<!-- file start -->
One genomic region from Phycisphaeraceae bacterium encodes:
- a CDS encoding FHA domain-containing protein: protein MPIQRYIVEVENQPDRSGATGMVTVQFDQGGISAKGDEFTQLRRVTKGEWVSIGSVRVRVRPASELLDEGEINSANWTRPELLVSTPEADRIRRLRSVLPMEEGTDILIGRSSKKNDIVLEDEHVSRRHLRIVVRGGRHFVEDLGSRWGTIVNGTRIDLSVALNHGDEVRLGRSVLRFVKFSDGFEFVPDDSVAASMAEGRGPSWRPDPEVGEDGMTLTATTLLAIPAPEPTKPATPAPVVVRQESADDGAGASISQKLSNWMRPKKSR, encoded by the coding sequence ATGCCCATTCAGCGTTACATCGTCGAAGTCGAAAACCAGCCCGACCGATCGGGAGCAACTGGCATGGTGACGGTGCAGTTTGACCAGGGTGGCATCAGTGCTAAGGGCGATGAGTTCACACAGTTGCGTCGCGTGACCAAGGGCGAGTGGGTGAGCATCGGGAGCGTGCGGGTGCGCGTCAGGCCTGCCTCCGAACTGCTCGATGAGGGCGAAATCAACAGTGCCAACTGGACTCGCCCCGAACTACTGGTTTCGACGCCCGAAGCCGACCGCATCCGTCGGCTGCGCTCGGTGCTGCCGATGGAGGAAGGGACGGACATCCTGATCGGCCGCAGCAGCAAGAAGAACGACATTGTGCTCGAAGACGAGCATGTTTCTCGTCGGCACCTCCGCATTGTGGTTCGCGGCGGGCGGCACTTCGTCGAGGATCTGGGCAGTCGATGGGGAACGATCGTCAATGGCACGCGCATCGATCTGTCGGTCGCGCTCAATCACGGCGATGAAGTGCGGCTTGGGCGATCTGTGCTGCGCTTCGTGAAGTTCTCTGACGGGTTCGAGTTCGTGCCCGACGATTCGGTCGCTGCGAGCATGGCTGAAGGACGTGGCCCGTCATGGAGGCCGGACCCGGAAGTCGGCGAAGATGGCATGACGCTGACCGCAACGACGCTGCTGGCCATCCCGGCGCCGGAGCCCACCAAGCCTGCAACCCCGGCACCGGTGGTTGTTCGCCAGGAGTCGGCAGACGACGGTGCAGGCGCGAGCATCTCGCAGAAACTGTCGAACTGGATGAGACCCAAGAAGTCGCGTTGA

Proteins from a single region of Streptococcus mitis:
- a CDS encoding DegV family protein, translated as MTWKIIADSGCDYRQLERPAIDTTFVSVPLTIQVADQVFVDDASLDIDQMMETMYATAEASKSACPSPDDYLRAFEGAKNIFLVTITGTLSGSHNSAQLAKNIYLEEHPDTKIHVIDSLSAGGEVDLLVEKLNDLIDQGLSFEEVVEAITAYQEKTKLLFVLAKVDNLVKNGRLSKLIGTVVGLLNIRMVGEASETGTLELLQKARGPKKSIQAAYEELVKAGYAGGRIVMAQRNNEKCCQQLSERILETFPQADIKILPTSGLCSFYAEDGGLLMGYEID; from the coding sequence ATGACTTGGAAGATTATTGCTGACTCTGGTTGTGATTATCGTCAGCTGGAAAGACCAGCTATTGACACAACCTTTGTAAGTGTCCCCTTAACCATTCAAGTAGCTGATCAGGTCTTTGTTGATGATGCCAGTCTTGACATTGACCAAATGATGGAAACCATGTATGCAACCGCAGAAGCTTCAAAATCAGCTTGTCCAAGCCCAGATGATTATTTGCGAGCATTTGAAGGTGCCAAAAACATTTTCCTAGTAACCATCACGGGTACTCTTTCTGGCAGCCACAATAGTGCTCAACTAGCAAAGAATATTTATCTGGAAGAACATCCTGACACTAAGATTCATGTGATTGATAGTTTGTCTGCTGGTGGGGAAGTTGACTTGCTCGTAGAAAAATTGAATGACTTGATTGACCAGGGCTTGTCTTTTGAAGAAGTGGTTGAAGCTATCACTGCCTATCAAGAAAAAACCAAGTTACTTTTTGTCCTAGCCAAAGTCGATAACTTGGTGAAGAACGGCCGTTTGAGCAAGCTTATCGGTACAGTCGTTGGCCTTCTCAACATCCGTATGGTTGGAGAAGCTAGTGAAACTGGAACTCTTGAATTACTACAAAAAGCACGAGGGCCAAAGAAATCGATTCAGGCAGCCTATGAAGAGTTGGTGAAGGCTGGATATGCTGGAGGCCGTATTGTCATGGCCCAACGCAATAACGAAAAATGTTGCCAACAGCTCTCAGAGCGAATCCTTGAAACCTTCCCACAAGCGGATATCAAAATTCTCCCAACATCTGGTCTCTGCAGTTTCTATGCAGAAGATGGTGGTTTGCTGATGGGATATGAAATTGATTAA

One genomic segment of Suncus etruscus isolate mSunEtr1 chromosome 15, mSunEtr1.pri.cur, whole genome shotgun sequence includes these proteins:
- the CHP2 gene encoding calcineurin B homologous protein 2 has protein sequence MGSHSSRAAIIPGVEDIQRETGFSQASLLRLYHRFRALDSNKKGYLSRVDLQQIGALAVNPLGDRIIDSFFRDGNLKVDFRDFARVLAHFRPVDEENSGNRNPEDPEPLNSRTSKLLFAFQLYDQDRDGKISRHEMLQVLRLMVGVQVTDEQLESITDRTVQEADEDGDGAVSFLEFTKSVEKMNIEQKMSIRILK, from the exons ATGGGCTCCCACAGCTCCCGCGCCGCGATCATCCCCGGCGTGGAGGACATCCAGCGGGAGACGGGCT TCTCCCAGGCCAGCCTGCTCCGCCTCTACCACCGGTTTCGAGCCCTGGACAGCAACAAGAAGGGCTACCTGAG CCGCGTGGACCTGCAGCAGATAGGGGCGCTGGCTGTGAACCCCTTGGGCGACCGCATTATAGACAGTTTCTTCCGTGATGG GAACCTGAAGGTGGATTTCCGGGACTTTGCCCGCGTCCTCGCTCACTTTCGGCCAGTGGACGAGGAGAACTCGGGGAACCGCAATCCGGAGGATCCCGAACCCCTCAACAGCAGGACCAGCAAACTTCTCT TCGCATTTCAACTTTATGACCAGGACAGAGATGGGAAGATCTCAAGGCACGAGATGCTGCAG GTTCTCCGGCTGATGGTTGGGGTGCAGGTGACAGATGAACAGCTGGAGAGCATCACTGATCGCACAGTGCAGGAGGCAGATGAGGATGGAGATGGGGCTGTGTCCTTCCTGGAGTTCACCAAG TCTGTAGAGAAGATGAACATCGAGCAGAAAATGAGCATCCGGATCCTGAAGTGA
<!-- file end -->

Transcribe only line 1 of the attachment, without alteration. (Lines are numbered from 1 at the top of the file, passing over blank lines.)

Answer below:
One genomic region from Phycisphaeraceae bacterium encodes: